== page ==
This site introduces the neurobehavioural difficulties that may appear throughout the lifespan of individuals with FASD. It is important to recognize that, being a spectrum disorder, FASD can look different for different individuals. Not all individuals with FASD will experience all of the issues presented here. However, this site summarizes the common neurobehavioural features of FASD found in current research. The problems presented on this site are not necessarily gender-specific.
Executive functioning is an umbrella term used to describe many cognitive skills involved in goal oriented behaviour. It includes mental processes that require controlling of thought processes, usually in order to problem solve and achieve a goal as efficiently as possible. Executive functions are a prominent area of difficulty for people with FASD.
People with FASD may have problems in these areas of executive functioning:
- Planning (“What do I do first, second third…”)
- Problem solving (“What are my options? Which is best?)
- Monitoring their own thought processes (“I think I did that wrong? I should not say that out loud.”)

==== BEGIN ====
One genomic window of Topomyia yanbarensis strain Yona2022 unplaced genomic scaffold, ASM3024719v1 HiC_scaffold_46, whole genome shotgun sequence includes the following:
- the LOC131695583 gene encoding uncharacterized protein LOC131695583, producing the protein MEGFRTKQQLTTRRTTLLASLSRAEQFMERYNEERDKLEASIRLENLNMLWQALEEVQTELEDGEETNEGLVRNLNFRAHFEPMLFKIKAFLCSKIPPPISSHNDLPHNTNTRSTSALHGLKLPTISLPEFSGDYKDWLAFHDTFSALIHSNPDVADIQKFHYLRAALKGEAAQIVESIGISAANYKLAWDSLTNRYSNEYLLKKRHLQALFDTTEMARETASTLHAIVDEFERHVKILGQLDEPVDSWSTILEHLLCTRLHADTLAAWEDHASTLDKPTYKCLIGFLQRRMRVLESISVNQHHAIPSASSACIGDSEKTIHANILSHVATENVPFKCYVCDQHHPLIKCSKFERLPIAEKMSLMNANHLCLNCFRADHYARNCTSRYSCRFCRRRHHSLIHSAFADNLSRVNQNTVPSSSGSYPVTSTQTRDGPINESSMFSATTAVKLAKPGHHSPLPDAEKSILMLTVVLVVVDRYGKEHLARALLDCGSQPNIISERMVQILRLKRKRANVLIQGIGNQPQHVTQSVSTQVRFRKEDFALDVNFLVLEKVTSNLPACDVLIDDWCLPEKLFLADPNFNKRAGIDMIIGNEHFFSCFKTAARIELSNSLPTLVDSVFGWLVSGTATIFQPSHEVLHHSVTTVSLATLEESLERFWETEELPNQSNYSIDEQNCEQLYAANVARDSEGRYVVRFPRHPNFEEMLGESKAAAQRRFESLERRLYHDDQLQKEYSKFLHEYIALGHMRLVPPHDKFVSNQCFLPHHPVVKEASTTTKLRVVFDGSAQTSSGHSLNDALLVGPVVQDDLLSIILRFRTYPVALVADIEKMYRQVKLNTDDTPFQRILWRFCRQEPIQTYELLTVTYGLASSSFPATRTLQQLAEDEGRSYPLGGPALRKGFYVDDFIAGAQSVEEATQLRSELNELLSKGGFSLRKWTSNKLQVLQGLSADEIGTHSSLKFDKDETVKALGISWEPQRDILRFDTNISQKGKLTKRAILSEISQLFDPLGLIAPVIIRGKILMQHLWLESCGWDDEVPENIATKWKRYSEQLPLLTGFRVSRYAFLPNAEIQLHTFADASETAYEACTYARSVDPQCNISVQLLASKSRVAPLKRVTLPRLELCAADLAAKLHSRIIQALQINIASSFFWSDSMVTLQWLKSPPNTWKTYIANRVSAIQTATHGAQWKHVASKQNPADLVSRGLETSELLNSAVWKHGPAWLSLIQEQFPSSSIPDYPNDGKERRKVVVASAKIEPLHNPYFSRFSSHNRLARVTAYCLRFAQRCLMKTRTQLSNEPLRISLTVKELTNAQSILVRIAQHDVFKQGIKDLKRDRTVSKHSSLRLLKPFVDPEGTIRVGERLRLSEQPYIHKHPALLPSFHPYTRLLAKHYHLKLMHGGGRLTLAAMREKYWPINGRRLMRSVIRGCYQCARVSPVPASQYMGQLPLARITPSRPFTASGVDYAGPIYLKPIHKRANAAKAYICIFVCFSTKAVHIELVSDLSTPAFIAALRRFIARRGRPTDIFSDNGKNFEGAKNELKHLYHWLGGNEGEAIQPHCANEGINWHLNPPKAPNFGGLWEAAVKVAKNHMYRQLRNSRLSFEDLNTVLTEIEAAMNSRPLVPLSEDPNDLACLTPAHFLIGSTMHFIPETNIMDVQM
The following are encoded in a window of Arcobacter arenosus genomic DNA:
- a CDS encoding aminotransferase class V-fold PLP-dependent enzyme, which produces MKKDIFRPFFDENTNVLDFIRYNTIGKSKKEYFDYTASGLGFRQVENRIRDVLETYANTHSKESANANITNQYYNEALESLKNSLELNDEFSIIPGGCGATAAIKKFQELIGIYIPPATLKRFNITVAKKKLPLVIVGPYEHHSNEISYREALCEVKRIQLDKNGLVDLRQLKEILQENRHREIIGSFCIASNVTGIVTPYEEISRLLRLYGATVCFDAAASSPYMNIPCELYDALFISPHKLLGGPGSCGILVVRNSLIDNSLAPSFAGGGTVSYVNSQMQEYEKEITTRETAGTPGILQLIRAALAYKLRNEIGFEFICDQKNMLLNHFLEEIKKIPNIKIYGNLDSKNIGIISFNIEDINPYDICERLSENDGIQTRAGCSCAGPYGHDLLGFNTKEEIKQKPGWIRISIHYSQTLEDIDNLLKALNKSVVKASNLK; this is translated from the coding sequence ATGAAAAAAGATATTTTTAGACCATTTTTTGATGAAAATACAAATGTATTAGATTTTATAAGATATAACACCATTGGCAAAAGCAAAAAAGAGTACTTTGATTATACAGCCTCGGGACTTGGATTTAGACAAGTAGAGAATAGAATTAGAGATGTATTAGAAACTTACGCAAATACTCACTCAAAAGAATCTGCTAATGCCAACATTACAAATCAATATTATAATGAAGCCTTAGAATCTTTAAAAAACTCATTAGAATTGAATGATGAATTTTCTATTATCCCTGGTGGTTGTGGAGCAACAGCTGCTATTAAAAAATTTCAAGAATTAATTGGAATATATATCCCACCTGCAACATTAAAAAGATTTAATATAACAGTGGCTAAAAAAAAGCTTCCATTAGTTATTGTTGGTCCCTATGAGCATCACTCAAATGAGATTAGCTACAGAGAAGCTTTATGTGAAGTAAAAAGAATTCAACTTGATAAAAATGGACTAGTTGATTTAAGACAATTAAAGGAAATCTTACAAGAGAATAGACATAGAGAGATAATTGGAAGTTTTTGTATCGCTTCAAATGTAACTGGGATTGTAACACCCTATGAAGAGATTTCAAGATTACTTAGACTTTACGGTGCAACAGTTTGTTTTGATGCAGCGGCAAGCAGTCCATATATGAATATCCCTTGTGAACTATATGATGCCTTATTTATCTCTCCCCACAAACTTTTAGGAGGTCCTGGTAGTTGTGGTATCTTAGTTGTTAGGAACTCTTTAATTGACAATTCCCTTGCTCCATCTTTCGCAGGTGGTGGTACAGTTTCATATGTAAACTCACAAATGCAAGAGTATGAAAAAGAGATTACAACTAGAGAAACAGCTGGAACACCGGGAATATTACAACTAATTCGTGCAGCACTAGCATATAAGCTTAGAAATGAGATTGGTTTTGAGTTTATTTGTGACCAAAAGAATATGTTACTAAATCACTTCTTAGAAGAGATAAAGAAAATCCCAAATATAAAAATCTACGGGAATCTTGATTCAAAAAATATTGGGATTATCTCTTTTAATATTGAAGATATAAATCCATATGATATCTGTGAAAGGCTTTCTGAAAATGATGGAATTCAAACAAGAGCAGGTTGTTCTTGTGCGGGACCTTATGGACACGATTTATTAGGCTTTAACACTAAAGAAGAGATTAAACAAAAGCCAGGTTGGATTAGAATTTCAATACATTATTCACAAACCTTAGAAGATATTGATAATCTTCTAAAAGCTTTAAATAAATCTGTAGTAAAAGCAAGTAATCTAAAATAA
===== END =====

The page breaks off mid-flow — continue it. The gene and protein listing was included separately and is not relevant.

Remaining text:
- Cognitive Flexibility (“This requires subtraction, this one addition.” “Stir the pot on the stove, and then turn the kitchen tap off … then back to the stove.”)
- Rapidly producing responses(“nonverbal and verbal fluency” Keeping up with a conversation)
- Stopping themselves from providing particular responses in a given situation (Applying a “brain brake pedal”)
- Working Memory
- Use of feedback (“I heard it, and I remember it, but I don’t know how to act on it”)
Executive function problems increase as a task becomes more complex and more abstract. This means it has more components involved and is less applied (You can’t see it or work with it).
Much of this “higher level” thinking or abstract thinking develops in late childhood in typically developing children. But other aspects of executive function continue to develop into adolescence and adulthood. These developments are delayed and/or lacking in individuals with FASD. Executive functioning problems may become more pronounced in adolescence and adulthood as expectations for independence grow.